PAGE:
Verily, small crimes ought to be punished; but it were more just if our authorities would turn out from our jails and penitentiaries the small villains, the petty criminals, the infantile offenders, the ten-dollar desperadoes, and fill their places with some of these monsters of abomination, who drive their roan span through our fine streets until honest men have to fly to escape being run over; and if they would turn out from their incarceration the poor girls of the town, and put in some of the magnificent ladies who cover up the sidewalk with their unpaid-for fineries, and with scornful look, in the church-aisle, pass the daughters of poverty, who with their faded dress and plain hat dare to come to worship God in the same sanctuary.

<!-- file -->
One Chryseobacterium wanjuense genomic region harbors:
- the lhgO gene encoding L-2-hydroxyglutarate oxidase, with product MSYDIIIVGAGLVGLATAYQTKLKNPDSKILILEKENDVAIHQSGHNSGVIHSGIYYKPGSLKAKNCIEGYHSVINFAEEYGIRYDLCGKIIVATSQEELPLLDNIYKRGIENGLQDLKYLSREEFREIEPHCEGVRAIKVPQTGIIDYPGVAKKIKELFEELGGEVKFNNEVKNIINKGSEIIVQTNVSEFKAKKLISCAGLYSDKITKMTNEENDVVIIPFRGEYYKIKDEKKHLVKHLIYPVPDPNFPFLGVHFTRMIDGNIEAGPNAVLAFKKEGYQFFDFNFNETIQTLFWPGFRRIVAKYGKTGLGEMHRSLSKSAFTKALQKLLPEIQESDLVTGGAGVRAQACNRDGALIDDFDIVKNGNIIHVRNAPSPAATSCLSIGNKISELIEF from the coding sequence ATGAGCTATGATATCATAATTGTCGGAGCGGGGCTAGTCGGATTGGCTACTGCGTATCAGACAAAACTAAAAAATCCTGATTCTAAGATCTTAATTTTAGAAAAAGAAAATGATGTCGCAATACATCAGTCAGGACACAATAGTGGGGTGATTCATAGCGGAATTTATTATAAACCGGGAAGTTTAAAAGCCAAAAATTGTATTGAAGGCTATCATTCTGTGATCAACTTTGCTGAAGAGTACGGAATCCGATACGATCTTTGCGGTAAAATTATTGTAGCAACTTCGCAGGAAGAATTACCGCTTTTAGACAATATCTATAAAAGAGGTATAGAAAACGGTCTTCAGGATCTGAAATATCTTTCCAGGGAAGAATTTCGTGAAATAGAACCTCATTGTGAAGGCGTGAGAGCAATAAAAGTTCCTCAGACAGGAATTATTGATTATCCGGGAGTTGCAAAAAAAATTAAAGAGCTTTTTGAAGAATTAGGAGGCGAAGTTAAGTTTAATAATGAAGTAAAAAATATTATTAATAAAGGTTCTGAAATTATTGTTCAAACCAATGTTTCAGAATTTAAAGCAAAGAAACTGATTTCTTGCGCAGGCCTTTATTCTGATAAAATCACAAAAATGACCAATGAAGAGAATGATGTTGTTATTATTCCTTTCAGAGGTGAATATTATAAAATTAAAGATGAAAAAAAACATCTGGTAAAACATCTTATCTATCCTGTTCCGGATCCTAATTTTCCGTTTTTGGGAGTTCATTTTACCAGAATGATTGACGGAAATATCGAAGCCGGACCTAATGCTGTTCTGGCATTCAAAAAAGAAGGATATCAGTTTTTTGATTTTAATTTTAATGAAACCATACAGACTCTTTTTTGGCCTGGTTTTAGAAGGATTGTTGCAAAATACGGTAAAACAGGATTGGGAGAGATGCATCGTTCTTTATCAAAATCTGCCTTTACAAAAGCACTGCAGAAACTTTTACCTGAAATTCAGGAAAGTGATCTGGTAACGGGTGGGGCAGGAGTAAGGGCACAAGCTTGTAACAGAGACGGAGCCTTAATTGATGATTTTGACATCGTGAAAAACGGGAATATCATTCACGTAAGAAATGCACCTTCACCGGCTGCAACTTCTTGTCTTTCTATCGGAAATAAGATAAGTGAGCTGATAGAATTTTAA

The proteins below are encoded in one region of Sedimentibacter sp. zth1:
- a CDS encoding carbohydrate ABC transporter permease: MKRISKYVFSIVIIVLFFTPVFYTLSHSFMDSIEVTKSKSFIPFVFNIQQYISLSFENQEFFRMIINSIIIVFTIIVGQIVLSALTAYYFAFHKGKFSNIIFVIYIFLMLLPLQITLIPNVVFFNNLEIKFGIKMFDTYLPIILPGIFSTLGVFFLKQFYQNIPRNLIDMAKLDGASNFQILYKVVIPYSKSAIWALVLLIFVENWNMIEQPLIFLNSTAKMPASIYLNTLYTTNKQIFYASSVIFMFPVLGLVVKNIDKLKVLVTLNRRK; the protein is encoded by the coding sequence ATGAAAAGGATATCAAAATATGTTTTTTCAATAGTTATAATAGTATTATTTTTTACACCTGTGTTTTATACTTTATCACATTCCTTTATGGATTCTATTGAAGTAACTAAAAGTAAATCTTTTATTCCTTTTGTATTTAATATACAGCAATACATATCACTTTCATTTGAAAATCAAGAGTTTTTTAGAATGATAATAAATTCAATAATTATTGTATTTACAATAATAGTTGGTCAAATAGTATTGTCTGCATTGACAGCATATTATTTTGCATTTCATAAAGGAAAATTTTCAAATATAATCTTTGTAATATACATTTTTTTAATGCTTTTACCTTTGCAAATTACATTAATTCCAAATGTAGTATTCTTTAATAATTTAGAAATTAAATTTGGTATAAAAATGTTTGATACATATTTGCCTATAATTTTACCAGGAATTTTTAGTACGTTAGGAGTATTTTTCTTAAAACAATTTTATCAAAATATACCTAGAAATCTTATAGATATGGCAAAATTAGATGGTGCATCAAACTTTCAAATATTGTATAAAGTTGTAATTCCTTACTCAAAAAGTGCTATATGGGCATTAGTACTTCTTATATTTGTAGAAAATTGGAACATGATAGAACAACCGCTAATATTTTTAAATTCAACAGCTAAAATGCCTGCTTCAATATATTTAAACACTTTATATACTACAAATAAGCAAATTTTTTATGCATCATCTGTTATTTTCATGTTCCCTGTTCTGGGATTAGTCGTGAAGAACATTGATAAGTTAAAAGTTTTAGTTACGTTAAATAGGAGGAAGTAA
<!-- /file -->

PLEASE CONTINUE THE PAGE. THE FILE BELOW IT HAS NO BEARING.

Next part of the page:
But all these wrongs shall be righted. Our streets shall hear the tramp of a regenerated multitude. Three hundred and sixty bells were rung in Moscow when the prince was married; but when righteousness and peace shall "kiss each other" in all the earth, ten thousand bells will strike the jubilee. Poverty enriched. Hunger fed. Disease cured. Crime purified. The cities saved.